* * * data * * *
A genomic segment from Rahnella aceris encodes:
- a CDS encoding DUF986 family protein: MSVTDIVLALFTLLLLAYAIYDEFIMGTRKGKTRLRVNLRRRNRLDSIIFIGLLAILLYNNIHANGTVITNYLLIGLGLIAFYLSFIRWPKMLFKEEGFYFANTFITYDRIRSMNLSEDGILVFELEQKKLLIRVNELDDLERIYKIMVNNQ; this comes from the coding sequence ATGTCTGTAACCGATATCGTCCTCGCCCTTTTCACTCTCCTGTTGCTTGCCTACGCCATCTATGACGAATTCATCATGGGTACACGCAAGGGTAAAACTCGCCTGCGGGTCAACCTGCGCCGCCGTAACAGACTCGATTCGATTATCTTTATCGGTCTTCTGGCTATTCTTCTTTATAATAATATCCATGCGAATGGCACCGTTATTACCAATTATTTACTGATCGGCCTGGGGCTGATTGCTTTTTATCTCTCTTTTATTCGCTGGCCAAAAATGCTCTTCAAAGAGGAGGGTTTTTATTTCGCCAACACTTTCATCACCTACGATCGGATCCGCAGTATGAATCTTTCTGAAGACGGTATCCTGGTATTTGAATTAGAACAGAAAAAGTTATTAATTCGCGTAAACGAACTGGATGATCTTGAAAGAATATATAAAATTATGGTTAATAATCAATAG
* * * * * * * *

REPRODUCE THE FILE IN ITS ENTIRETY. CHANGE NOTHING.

A genomic segment from Rahnella aceris encodes:
- a CDS encoding DUF986 family protein: MSVTDIVLALFTLLLLAYAIYDEFIMGTRKGKTRLRVNLRRRNRLDSIIFIGLLAILLYNNIHANGTVITNYLLIGLGLIAFYLSFIRWPKMLFKEEGFYFANTFITYDRIRSMNLSEDGILVFELEQKKLLIRVNELDDLERIYKIMVNNQ; this comes from the coding sequence ATGTCTGTAACCGATATCGTCCTCGCCCTTTTCACTCTCCTGTTGCTTGCCTACGCCATCTATGACGAATTCATCATGGGTACACGCAAGGGTAAAACTCGCCTGCGGGTCAACCTGCGCCGCCGTAACAGACTCGATTCGATTATCTTTATCGGTCTTCTGGCTATTCTTCTTTATAATAATATCCATGCGAATGGCACCGTTATTACCAATTATTTACTGATCGGCCTGGGGCTGATTGCTTTTTATCTCTCTTTTATTCGCTGGCCAAAAATGCTCTTCAAAGAGGAGGGTTTTTATTTCGCCAACACTTTCATCACCTACGATCGGATCCGCAGTATGAATCTTTCTGAAGACGGTATCCTGGTATTTGAATTAGAACAGAAAAAGTTATTAATTCGCGTAAACGAACTGGATGATCTTGAAAGAATATATAAAATTATGGTTAATAATCAATAG